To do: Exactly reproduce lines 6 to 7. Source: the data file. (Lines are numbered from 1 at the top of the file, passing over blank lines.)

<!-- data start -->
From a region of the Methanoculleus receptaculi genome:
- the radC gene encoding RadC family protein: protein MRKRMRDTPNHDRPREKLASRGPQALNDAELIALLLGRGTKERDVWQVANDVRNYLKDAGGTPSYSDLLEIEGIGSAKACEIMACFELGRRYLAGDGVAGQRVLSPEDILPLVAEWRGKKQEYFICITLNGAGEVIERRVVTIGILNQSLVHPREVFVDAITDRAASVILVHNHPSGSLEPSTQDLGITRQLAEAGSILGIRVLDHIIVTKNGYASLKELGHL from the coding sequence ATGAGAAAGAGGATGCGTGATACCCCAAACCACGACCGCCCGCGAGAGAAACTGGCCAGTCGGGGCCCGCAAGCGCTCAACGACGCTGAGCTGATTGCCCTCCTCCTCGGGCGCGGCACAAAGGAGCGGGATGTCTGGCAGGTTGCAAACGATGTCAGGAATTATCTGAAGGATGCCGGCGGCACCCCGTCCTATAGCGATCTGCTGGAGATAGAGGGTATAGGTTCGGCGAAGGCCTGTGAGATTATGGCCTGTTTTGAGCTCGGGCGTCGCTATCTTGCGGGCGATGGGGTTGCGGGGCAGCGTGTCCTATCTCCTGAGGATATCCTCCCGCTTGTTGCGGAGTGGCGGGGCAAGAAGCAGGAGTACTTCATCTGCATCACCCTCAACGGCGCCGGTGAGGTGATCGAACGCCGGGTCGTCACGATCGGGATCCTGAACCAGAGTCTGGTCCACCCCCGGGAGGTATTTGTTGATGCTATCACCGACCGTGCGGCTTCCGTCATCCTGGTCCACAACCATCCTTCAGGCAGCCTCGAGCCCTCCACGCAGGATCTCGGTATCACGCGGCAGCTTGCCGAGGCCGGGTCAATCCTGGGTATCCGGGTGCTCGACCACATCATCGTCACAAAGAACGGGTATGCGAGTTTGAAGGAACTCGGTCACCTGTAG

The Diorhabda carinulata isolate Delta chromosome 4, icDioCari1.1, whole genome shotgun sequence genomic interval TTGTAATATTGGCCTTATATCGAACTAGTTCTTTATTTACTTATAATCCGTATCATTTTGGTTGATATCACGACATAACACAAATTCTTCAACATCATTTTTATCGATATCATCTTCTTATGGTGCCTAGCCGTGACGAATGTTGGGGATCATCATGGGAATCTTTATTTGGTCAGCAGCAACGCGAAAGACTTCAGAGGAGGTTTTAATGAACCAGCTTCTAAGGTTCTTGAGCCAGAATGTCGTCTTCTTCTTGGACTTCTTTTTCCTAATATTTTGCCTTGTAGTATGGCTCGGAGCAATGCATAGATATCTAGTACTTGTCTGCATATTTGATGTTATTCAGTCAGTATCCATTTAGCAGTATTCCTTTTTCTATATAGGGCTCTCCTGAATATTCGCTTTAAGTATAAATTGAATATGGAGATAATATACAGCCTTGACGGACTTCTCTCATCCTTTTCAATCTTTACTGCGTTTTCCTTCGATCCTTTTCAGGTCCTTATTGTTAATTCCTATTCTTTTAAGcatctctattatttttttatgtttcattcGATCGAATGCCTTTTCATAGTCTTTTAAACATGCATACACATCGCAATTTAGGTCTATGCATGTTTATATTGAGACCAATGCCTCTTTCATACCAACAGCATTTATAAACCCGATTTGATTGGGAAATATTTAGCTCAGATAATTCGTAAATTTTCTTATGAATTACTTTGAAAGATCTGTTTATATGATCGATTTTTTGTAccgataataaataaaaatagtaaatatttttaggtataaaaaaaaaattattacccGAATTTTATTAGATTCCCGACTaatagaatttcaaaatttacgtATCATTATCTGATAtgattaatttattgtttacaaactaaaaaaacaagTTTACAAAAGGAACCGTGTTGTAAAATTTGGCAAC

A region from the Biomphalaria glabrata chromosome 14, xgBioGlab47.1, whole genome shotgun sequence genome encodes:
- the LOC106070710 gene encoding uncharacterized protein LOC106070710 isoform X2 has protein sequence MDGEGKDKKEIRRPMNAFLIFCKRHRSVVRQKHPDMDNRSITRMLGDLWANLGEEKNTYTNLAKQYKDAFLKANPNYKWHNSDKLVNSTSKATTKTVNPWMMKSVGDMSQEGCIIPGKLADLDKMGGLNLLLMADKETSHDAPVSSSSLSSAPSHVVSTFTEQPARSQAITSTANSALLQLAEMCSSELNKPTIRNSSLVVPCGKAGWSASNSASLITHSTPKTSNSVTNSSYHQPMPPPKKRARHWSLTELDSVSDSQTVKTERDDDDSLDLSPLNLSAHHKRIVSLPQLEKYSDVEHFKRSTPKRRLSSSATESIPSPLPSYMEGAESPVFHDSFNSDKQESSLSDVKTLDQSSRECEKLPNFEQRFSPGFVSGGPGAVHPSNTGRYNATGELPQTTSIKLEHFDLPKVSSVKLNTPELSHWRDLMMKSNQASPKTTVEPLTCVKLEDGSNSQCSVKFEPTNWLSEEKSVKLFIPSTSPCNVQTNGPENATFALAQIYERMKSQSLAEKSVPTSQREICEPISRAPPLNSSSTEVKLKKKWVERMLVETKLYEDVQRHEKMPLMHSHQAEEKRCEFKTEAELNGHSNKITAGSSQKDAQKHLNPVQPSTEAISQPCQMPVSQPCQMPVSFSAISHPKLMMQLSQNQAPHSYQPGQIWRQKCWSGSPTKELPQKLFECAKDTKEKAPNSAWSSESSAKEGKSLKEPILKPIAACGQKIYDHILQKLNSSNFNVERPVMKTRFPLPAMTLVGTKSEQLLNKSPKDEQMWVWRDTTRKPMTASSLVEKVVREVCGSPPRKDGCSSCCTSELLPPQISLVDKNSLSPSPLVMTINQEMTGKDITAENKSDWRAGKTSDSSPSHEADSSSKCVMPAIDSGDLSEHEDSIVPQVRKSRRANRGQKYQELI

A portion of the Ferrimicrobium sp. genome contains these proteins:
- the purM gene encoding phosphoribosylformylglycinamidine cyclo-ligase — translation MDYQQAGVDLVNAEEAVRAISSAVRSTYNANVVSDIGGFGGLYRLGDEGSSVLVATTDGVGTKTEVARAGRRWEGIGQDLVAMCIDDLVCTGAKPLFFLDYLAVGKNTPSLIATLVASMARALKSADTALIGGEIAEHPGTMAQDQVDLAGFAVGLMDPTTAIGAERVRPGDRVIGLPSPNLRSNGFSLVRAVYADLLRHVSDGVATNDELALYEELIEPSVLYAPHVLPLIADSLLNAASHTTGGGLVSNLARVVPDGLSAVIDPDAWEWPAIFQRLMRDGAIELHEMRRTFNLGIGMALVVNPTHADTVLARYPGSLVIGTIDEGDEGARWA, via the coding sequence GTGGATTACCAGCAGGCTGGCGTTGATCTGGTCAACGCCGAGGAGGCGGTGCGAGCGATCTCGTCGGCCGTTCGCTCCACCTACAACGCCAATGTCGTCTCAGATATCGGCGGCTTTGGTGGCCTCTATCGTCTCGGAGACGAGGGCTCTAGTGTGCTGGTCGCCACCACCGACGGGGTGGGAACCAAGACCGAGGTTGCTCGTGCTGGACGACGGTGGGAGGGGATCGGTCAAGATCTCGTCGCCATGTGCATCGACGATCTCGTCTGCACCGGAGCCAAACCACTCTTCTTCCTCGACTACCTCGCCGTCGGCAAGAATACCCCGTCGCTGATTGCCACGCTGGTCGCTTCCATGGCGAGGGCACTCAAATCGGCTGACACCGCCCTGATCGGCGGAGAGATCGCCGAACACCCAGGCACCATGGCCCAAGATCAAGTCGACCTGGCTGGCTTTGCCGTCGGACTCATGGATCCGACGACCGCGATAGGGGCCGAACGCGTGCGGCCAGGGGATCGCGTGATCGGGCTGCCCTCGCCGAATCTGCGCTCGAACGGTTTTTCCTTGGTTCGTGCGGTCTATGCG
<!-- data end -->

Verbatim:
A portion of the Ferrimicrobium sp. genome contains these proteins:
- the purM gene encoding phosphoribosylformylglycinamidine cyclo-ligase — translation MDYQQAGVDLVNAEEAVRAISSAVRSTYNANVVSDIGGFGGLYRLGDEGSSVLVATTDGVGTKTEVARAGRRWEGIGQDLVAMCIDDLVCTGAKPLFFLDYLAVGKNTPSLIATLVASMARALKSADTALIGGEIAEHPGTMAQDQVDLAGFAVGLMDPTTAIGAERVRPGDRVIGLPSPNLRSNGFSLVRAVYADLLRHVSDGVATNDELALYEELIEPSVLYAPHVLPLIADSLLNAASHTTGGGLVSNLARVVPDGLSAVIDPDAWEWPAIFQRLMRDGAIELHEMRRTFNLGIGMALVVNPTHADTVLARYPGSLVIGTIDEGDEGARWA, via the coding sequence GTGGATTACCAGCAGGCTGGCGTTGATCTGGTCAACGCCGAGGAGGCGGTGCGAGCGATCTCGTCGGCCGTTCGCTCCACCTACAACGCCAATGTCGTCTCAGATATCGGCGGCTTTGGTGGCCTCTATCGTCTCGGAGACGAGGGCTCTAGTGTGCTGGTCGCCACCACCGACGGGGTGGGAACCAAGACCGAGGTTGCTCGTGCTGGACGACGGTGGGAGGGGATCGGTCAAGATCTCGTCGCCATGTGCATCGACGATCTCGTCTGCACCGGAGCCAAACCACTCTTCTTCCTCGACTACCTCGCCGTCGGCAAGAATACCCCGTCGCTGATTGCCACGCTGGTCGCTTCCATGGCGAGGGCACTCAAATCGGCTGACACCGCCCTGATCGGCGGAGAGATCGCCGAACACCCAGGCACCATGGCCCAAGATCAAGTCGACCTGGCTGGCTTTGCCGTCGGACTCATGGATCCGACGACCGCGATAGGGGCCGAACGCGTGCGGCCAGGGGATCGCGTGATCGGGCTGCCCTCGCCGAATCTGCGCTCGAACGGTTTTTCCTTGGTTCGTGCGGTCTATGCG